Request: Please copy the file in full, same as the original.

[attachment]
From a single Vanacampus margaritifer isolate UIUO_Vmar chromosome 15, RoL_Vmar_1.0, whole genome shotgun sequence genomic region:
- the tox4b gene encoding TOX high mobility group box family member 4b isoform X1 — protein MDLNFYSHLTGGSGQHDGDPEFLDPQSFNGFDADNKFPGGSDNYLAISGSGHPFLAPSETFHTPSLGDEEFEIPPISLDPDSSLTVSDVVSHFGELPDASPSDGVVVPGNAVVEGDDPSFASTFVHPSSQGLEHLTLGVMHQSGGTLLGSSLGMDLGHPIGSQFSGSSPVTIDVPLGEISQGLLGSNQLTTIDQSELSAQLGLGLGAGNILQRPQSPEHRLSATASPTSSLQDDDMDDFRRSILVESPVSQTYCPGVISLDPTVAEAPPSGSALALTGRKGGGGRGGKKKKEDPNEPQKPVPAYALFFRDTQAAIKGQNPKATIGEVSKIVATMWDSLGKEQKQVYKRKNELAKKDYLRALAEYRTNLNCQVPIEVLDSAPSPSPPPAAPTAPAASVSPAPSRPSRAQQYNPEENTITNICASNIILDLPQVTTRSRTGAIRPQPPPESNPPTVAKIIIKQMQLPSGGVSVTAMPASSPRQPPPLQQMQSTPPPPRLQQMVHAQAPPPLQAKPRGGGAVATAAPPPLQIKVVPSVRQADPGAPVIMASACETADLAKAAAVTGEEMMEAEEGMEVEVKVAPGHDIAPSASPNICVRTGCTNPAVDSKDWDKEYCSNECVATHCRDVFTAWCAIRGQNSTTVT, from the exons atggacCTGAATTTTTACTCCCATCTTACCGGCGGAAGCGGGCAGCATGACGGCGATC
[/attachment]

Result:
From a single Vanacampus margaritifer isolate UIUO_Vmar chromosome 15, RoL_Vmar_1.0, whole genome shotgun sequence genomic region:
- the tox4b gene encoding TOX high mobility group box family member 4b isoform X1 — protein MDLNFYSHLTGGSGQHDGDPEFLDPQSFNGFDADNKFPGGSDNYLAISGSGHPFLAPSETFHTPSLGDEEFEIPPISLDPDSSLTVSDVVSHFGELPDASPSDGVVVPGNAVVEGDDPSFASTFVHPSSQGLEHLTLGVMHQSGGTLLGSSLGMDLGHPIGSQFSGSSPVTIDVPLGEISQGLLGSNQLTTIDQSELSAQLGLGLGAGNILQRPQSPEHRLSATASPTSSLQDDDMDDFRRSILVESPVSQTYCPGVISLDPTVAEAPPSGSALALTGRKGGGGRGGKKKKEDPNEPQKPVPAYALFFRDTQAAIKGQNPKATIGEVSKIVATMWDSLGKEQKQVYKRKNELAKKDYLRALAEYRTNLNCQVPIEVLDSAPSPSPPPAAPTAPAASVSPAPSRPSRAQQYNPEENTITNICASNIILDLPQVTTRSRTGAIRPQPPPESNPPTVAKIIIKQMQLPSGGVSVTAMPASSPRQPPPLQQMQSTPPPPRLQQMVHAQAPPPLQAKPRGGGAVATAAPPPLQIKVVPSVRQADPGAPVIMASACETADLAKAAAVTGEEMMEAEEGMEVEVKVAPGHDIAPSASPNICVRTGCTNPAVDSKDWDKEYCSNECVATHCRDVFTAWCAIRGQNSTTVT, from the exons atggacCTGAATTTTTACTCCCATCTTACCGGCGGAAGCGGGCAGCATGACGGCGATC